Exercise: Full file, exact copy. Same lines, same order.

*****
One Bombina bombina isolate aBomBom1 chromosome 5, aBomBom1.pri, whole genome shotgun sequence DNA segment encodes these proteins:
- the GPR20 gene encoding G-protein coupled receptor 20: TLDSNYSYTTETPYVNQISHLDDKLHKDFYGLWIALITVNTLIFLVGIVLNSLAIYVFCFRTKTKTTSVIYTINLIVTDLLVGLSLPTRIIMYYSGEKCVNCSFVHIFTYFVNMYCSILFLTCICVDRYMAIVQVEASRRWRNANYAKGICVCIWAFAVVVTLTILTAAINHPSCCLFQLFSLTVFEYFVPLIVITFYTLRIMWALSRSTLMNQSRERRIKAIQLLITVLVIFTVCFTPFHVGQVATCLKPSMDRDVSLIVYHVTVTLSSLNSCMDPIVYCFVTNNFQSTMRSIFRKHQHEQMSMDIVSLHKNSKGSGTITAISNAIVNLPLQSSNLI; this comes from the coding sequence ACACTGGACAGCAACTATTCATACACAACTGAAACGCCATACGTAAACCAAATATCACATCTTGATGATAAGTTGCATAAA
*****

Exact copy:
One Bombina bombina isolate aBomBom1 chromosome 5, aBomBom1.pri, whole genome shotgun sequence DNA segment encodes these proteins:
- the GPR20 gene encoding G-protein coupled receptor 20: TLDSNYSYTTETPYVNQISHLDDKLHKDFYGLWIALITVNTLIFLVGIVLNSLAIYVFCFRTKTKTTSVIYTINLIVTDLLVGLSLPTRIIMYYSGEKCVNCSFVHIFTYFVNMYCSILFLTCICVDRYMAIVQVEASRRWRNANYAKGICVCIWAFAVVVTLTILTAAINHPSCCLFQLFSLTVFEYFVPLIVITFYTLRIMWALSRSTLMNQSRERRIKAIQLLITVLVIFTVCFTPFHVGQVATCLKPSMDRDVSLIVYHVTVTLSSLNSCMDPIVYCFVTNNFQSTMRSIFRKHQHEQMSMDIVSLHKNSKGSGTITAISNAIVNLPLQSSNLI; this comes from the coding sequence ACACTGGACAGCAACTATTCATACACAACTGAAACGCCATACGTAAACCAAATATCACATCTTGATGATAAGTTGCATAAA